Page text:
The Theory of Money and Financial Institutions, Volume 3
This is the third and last volume of Martin Shubik's exposition of his vision of "mathematical institutional economics"—a term he coined in 1959 to describe the theoretical underpinnings needed for the construction of an economic dynamics. The goal is to develop a process-oriented theory of money and financial institutions that reconciles micro- and macroeconomics, using strategic market games and other game-theoretic methods.
There is as yet no general dynamic counterpart to the elegant and mathematically well-developed static theory of general equilibrium. Shubik's paradigm serves as an intermediate step between general equilibrium and full dynamics. General equilibrium provides valuable insights on relationships in a closed, friction-free economic structure. Shubik aims to open up this limited structure to the rich environment of sociopolitical economy without dispensing with conceptual continuity.
Volume 1 of this work deals with a one-period approach to economic exchange with money, debt, and bankruptcy. Volume 2 explores the new economic features that arise when we consider multiperiod finite- and infinite-horizon economies. Volume 3 considers the specific roles of financial institutions and government, aiming to provide the link between the abstract study of invariant economic and financial functions and the ever-changing institutions that provide these functions. The concept of minimal financial institutions is stressed as a means to connect function with form in a parsimonious manner.
About the Author
Martin Shubik is Seymour Knox Professor of Mathematical Institutional Economics (Emeritus) at Yale University’s Cowles Foundation and School of Management.
Table of Contents
- The Theory of Money and Financial Institutions
- The Theory of Money and Financial Institutions
- Volume 3
- Martin Shubik
- The MIT Press
- Cambridge, Massachusetts
- London, England
- © 2010
- Massachusetts Institute of Technology
- All rights reserved. No part of this book may be reproduced in any form by any electronic or mechanical means (including photocopying, recording, or information storage and retrieval) without permission in writing from the publisher.
- For information about special quantity discounts, please email email@example.com .edu
- This book was set in Times Roman by Toppan Best-set Premedia Limited.
- Printed and bound in the United States of America.
- Library of Congress Cataloging-in-Publication Data
- Shubik, Martin.
- The theory of money and financial institutions / Martin Shubik.
- p. cm.
- Includes bibliographical references and index.
- ISBN 978-0-262-19427-3 (v. 1 : hc. : alk. paper)
- ISBN 978-0-262-19428-0 (v. 2 : hc. : alk. paper)
- ISBN 978-0-262-01320-8 (v. 3 : hc. : alk. paper)
- 1. Money. 2. Financial institutions. 3. Game theory. I. Title.
- HG220.A2S55 1999
- 10 9 8 7 6 5 4 3 2 1
- To my wife Julie and daughter Claire
- and to my many friends who suffered through hearing more about a
- theory of money than they cared to know.
- Preface ix
- I Production, Exchange, Money, and Interest
- 1 Exchange and Control 3
- 2 Production, Exchange, and Markets 33
- 3 Multiperiod Production and Exchange 69
- 4 Growth and Investment, the Real and Money Rates of Interest 97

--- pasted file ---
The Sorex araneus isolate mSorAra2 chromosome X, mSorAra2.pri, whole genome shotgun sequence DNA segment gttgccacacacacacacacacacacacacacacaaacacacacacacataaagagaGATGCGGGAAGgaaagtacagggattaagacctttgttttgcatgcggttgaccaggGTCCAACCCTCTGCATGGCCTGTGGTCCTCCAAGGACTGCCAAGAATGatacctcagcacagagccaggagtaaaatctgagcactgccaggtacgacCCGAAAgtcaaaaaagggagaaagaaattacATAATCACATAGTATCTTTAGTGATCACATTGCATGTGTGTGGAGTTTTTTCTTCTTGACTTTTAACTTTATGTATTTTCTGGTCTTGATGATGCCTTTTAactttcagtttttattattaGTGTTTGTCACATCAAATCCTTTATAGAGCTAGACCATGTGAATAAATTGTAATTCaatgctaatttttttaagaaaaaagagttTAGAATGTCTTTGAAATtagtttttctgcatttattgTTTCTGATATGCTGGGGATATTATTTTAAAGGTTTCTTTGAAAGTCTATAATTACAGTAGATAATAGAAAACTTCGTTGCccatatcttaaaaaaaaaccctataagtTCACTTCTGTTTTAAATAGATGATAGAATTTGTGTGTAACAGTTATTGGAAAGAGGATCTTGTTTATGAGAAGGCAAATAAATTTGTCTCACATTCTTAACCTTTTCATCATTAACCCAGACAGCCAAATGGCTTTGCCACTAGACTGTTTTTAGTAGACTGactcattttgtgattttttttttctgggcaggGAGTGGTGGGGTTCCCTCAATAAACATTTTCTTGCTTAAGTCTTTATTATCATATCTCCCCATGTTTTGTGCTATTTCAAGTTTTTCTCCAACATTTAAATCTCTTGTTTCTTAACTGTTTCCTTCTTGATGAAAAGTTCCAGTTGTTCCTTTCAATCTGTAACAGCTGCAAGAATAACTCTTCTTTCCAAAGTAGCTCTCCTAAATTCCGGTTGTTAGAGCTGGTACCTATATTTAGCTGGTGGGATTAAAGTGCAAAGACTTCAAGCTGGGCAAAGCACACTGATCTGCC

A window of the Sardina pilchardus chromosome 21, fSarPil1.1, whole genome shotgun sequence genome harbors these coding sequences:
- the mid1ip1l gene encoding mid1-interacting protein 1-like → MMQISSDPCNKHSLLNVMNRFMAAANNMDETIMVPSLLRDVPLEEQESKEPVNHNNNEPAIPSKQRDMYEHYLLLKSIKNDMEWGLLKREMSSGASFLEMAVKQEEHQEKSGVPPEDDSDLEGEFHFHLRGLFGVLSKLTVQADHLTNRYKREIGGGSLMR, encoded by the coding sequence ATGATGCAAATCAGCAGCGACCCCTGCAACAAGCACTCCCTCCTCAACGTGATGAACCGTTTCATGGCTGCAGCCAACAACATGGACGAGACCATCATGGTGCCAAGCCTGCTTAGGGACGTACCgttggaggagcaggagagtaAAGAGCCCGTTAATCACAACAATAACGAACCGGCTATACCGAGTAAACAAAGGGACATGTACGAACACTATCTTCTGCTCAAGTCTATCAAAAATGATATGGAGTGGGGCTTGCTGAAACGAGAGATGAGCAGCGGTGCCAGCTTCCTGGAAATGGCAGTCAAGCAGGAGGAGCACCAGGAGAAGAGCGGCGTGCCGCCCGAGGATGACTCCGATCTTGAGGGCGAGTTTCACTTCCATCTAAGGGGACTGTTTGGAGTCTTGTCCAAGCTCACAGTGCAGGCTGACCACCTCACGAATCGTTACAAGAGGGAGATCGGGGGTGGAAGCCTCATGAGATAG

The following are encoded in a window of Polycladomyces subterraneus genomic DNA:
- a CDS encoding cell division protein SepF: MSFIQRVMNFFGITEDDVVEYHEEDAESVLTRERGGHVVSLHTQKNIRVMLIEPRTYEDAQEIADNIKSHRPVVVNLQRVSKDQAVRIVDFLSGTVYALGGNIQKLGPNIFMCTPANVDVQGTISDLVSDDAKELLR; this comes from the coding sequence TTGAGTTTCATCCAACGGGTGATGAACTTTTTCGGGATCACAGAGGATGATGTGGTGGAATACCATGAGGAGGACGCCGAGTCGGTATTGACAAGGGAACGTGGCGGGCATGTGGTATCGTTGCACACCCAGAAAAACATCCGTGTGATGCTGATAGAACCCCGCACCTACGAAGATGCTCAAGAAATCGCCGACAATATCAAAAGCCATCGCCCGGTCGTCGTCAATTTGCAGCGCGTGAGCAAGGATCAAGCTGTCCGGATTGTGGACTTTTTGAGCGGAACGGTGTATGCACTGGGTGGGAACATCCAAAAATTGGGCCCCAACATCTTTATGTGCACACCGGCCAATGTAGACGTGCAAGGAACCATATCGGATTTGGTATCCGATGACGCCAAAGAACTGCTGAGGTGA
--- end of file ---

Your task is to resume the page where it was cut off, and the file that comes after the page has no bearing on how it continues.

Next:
- II Financial Institutions
- 5 A Prelude to Institutions 135
- 6 Markets, Clearing Arrangements, and Intermediation 169
- 7 Corporations, Partnerships, and Proprietorship 193
- 8 Commercial Banking and Credit 211
- 9 Central Banking and the Money Supply 255
- 10 Stock Markets and Exchanges 293
- 11 Insurance and Other Financial Institutions 331
- 12 Corporate Control and Fiduciaries 353
- III Society and Political Economy
- 13 Population and Labor 385
- 14 Multigenerational Economics 407
- 15 Public Goods and Public Policy 423
- 16 Taxes, War, History, and National Debt 447
- 17 Government and Central Banking: Monetary and Fiscal Policy 471
- 18 A Critique of Macroeconomics: Policy and/or Theory 499
- IV Mathematical Institutional Economics
- 19 Solutions to Games in Extensive Form, Rationality, and Experimental Gaming 531
- 20 Money: A Cooperative Market Game Approach 567
- 21 Money and Financial Institutions: Invariant Function and Changing Form: A Reprise 595
- References 627
- Name Index 655
- Subject Index 663
"Martin Shubik is co-inventor of the 'market game': the best general equilibrium model of imperfect competition, the obvious link between GE theory and game theory, and a useful platform for evaluating the roles of money, credit, and banking. This is the third in an ambitious series of books on a very timely subject. Like the others, this one is marked by Shubik's deep insights derived from market games, combined with his broad understanding of economic theory and institutions."
Karl Shell, Thorne Professor of Economics, Cornell University
"As Martin Shubik has often noted, modern economics exists in an institutional vacuum. In this fascinating and elegant book, Shubik provides a bridge between the institutionally barren theory of general equilibrium and a richer strategic approach combining a game-theoretic view rich in institutional details. The book is a tour de force in political economy and recommended for anyone who is searching for a micro-based theory of macro and monetary phenomena."
Andrew Schotter, Professor of Economics and Director of the Center for Experimental Social Science, New York University